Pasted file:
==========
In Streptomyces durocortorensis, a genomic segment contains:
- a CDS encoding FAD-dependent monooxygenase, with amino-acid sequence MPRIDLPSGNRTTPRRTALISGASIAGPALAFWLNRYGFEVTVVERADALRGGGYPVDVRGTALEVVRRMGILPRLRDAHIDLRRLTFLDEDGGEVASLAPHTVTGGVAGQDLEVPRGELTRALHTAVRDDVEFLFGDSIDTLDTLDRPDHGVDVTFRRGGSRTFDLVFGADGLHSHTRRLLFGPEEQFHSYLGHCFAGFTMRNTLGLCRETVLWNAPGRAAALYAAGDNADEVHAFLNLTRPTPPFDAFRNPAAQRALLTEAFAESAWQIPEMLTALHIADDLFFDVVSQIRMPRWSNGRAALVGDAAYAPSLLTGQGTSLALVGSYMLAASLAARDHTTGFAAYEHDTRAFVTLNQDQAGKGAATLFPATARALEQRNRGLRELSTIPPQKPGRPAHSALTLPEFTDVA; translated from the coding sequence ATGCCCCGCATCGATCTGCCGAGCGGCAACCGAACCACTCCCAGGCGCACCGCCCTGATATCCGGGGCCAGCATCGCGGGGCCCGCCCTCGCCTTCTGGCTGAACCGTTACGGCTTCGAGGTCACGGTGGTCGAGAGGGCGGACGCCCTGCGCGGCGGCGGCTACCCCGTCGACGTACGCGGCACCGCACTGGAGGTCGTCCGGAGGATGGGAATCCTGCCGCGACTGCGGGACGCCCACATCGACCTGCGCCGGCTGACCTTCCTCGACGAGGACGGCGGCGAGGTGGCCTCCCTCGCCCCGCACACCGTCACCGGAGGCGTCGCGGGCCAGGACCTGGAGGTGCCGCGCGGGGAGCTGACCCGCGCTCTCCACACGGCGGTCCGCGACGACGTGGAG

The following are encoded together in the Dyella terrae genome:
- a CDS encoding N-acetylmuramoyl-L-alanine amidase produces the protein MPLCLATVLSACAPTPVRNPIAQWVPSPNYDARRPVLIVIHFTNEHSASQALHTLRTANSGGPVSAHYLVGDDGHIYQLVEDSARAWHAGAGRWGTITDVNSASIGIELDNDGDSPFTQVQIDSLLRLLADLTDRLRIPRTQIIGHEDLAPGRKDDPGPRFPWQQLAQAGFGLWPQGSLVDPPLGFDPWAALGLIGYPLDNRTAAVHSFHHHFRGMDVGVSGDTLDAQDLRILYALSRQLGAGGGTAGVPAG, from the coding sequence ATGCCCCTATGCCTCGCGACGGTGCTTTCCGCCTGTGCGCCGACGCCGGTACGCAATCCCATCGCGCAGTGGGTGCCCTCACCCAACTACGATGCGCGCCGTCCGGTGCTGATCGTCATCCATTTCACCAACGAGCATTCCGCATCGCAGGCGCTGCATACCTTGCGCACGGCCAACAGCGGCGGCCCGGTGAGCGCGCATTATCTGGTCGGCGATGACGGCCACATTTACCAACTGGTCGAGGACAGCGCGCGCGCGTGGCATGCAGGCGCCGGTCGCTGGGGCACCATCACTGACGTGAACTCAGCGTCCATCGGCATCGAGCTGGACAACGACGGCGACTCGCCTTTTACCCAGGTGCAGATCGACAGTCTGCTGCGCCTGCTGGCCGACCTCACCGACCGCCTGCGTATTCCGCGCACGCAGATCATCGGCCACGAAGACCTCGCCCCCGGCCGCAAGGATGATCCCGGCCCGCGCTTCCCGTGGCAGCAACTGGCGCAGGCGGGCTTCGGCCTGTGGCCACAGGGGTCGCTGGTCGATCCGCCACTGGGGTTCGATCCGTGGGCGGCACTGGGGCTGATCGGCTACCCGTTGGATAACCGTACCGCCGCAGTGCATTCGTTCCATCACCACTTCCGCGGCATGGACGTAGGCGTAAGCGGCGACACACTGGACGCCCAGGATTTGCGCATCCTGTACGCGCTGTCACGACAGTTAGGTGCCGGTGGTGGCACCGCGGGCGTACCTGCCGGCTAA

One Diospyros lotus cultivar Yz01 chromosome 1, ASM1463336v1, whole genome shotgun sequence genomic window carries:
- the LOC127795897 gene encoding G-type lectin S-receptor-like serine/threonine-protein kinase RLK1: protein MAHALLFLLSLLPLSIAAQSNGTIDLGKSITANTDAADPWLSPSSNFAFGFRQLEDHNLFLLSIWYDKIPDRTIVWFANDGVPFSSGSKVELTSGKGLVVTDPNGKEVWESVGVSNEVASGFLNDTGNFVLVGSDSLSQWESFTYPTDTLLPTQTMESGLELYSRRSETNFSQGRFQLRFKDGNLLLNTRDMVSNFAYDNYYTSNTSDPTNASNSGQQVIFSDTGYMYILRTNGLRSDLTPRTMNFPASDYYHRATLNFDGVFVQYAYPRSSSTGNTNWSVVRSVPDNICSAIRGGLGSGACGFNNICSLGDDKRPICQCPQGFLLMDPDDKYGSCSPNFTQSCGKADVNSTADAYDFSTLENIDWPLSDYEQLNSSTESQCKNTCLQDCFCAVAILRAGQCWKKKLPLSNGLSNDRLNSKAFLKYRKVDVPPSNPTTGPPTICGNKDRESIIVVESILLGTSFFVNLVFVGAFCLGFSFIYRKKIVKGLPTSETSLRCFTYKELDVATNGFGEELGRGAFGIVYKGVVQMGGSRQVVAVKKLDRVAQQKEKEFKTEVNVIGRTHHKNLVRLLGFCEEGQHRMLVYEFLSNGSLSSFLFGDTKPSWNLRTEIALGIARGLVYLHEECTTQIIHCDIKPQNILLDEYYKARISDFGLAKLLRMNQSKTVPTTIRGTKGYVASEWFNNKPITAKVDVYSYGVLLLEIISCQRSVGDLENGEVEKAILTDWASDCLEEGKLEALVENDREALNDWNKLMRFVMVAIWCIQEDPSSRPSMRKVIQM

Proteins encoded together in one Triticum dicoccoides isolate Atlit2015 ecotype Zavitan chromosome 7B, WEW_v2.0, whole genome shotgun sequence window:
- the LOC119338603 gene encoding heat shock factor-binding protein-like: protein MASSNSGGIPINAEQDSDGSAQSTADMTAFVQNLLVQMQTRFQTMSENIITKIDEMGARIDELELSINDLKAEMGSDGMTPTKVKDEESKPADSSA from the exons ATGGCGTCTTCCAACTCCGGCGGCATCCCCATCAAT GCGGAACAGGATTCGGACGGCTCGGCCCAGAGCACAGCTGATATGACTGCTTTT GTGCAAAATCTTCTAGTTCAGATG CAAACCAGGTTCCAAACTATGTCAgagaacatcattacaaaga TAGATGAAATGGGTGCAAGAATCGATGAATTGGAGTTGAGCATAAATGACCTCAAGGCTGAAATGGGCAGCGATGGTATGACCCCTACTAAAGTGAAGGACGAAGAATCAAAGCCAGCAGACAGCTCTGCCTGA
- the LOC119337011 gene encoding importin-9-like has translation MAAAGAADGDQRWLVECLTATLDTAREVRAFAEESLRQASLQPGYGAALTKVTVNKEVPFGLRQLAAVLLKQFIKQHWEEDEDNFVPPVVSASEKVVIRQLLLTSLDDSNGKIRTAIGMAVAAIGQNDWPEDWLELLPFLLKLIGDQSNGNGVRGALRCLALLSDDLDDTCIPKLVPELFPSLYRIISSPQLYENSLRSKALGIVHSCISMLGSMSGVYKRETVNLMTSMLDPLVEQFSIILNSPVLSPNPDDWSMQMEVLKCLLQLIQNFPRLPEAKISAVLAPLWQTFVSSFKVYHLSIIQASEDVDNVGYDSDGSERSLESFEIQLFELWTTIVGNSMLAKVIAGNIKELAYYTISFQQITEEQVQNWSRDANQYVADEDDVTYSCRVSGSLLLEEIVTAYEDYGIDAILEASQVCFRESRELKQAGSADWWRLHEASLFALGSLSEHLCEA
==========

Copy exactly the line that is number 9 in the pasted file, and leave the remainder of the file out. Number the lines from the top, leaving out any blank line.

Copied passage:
- the LOC119337011 gene encoding importin-9-like has translation MAAAGAADGDQRWLVECLTATLDTAREVRAFAEESLRQASLQPGYGAALTKVTVNKEVPFGLRQLAAVLLKQFIKQHWEEDEDNFVPPVVSASEKVVIRQLLLTSLDDSNGKIRTAIGMAVAAIGQNDWPEDWLELLPFLLKLIGDQSNGNGVRGALRCLALLSDDLDDTCIPKLVPELFPSLYRIISSPQLYENSLRSKALGIVHSCISMLGSMSGVYKRETVNLMTSMLDPLVEQFSIILNSPVLSPNPDDWSMQMEVLKCLLQLIQNFPRLPEAKISAVLAPLWQTFVSSFKVYHLSIIQASEDVDNVGYDSDGSERSLESFEIQLFELWTTIVGNSMLAKVIAGNIKELAYYTISFQQITEEQVQNWSRDANQYVADEDDVTYSCRVSGSLLLEEIVTAYEDYGIDAILEASQVCFRESRELKQAGSADWWRLHEASLFALGSLSEHLCEA